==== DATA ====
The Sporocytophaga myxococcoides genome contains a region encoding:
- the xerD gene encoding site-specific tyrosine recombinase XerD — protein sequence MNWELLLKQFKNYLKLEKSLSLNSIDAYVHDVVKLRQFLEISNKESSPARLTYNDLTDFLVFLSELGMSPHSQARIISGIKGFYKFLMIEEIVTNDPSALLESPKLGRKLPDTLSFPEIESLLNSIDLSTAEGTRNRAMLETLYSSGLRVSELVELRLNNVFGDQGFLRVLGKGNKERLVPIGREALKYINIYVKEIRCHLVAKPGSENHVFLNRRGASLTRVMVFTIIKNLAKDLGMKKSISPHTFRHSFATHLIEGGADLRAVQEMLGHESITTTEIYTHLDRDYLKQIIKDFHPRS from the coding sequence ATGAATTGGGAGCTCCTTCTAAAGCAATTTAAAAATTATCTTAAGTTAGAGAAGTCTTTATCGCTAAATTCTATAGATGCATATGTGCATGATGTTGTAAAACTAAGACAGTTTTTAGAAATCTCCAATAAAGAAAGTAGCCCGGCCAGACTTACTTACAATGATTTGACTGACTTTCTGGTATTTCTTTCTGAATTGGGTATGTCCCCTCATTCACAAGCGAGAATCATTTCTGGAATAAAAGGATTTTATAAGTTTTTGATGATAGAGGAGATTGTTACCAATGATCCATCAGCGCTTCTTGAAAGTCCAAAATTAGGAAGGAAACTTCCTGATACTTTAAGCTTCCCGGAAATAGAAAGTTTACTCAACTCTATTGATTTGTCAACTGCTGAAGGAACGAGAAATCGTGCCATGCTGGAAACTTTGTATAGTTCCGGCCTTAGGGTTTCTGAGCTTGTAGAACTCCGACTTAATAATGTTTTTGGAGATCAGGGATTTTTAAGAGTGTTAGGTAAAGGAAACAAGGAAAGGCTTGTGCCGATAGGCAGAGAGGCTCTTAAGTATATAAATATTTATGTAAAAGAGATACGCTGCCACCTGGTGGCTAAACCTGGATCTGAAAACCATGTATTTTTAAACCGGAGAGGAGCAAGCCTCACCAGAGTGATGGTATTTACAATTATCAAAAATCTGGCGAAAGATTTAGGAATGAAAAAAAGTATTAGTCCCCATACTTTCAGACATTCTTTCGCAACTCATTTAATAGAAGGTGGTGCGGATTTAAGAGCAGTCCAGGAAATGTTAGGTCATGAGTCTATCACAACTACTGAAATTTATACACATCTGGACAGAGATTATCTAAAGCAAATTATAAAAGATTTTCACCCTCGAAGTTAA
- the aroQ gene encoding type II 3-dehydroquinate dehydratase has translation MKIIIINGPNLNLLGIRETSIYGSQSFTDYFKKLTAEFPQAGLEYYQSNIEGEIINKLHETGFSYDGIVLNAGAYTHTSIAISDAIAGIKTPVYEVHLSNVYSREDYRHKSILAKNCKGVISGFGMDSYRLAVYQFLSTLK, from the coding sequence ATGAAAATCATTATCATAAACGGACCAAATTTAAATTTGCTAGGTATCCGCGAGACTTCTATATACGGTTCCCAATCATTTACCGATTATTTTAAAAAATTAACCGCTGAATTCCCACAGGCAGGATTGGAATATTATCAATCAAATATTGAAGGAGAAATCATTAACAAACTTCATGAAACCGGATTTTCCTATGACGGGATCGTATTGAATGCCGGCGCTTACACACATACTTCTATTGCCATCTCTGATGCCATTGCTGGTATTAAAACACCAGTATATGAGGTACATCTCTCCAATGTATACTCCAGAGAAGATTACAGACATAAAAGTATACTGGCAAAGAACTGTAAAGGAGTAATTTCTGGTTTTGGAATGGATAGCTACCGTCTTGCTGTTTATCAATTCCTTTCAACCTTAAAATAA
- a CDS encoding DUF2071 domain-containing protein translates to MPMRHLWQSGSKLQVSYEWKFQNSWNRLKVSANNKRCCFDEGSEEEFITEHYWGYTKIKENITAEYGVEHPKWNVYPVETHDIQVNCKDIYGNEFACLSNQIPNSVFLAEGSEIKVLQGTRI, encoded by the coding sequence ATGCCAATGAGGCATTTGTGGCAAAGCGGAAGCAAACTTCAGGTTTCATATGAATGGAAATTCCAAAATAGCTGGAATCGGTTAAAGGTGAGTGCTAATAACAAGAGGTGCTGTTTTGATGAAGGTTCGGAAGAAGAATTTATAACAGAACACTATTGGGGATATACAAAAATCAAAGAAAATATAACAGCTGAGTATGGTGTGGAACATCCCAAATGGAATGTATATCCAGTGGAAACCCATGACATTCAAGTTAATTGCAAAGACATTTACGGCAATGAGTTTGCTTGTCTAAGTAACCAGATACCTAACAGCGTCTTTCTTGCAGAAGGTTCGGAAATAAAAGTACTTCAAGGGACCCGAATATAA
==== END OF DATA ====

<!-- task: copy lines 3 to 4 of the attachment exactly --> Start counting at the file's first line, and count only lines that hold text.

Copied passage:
- the aroQ gene encoding type II 3-dehydroquinate dehydratase has translation MKIIIINGPNLNLLGIRETSIYGSQSFTDYFKKLTAEFPQAGLEYYQSNIEGEIINKLHETGFSYDGIVLNAGAYTHTSIAISDAIAGIKTPVYEVHLSNVYSREDYRHKSILAKNCKGVISGFGMDSYRLAVYQFLSTLK, from the coding sequence ATGAAAATCATTATCATAAACGGACCAAATTTAAATTTGCTAGGTATCCGCGAGACTTCTATATACGGTTCCCAATCATTTACCGATTATTTTAAAAAATTAACCGCTGAATTCCCACAGGCAGGATTGGAATATTATCAATCAAATATTGAAGGAGAAATCATTAACAAACTTCATGAAACCGGATTTTCCTATGACGGGATCGTATTGAATGCCGGCGCTTACACACATACTTCTATTGCCATCTCTGATGCCATTGCTGGTATTAAAACACCAGTATATGAGGTACATCTCTCCAATGTATACTCCAGAGAAGATTACAGACATAAAAGTATACTGGCAAAGAACTGTAAAGGAGTAATTTCTGGTTTTGGAATGGATAGCTACCGTCTTGCTGTTTATCAATTCCTTTCAACCTTAAAATAA
- a CDS encoding DUF2071 domain-containing protein translates to MPMRHLWQSGSKLQVSYEWKFQNSWNRLKVSANNKRCCFDEGSEEEFITEHYWGYTKIKENITAEYGVEHPKWNVYPVETHDIQVNCKDIYGNEFACLSNQIPNSVFLAEGSEIKVLQGTRI, encoded by the coding sequence ATGCCAATGAGGCATTTGTGGCAAAGCGGAAGCAAACTTCAGGTTTCATATGAATGGAAATTCCAAAATAGCTGGAATCGGTTAAAGGTGAGTGCTAATAACAAGAGGTGCTGTTTTGATGAAGGTTCGGAAGAAGAATTTATAACAGAACACTATTGGGGATATACAAAAATCAAAGAAAATATAACAGCTGAGTATGGTGTGGAACATCCCAAATGGAATGTATATCCAGTGGAAACCCATGACATTCAAGTTAATTGCAAAGACATTTACGGCAATGAGTTTGCTTGTCTAAGTAACCAGATACCTAACAGCGTCTTTCTTGCAGAAGGTTCGGAAATAAAAGTACTTCAAGGGACCCGAATATAA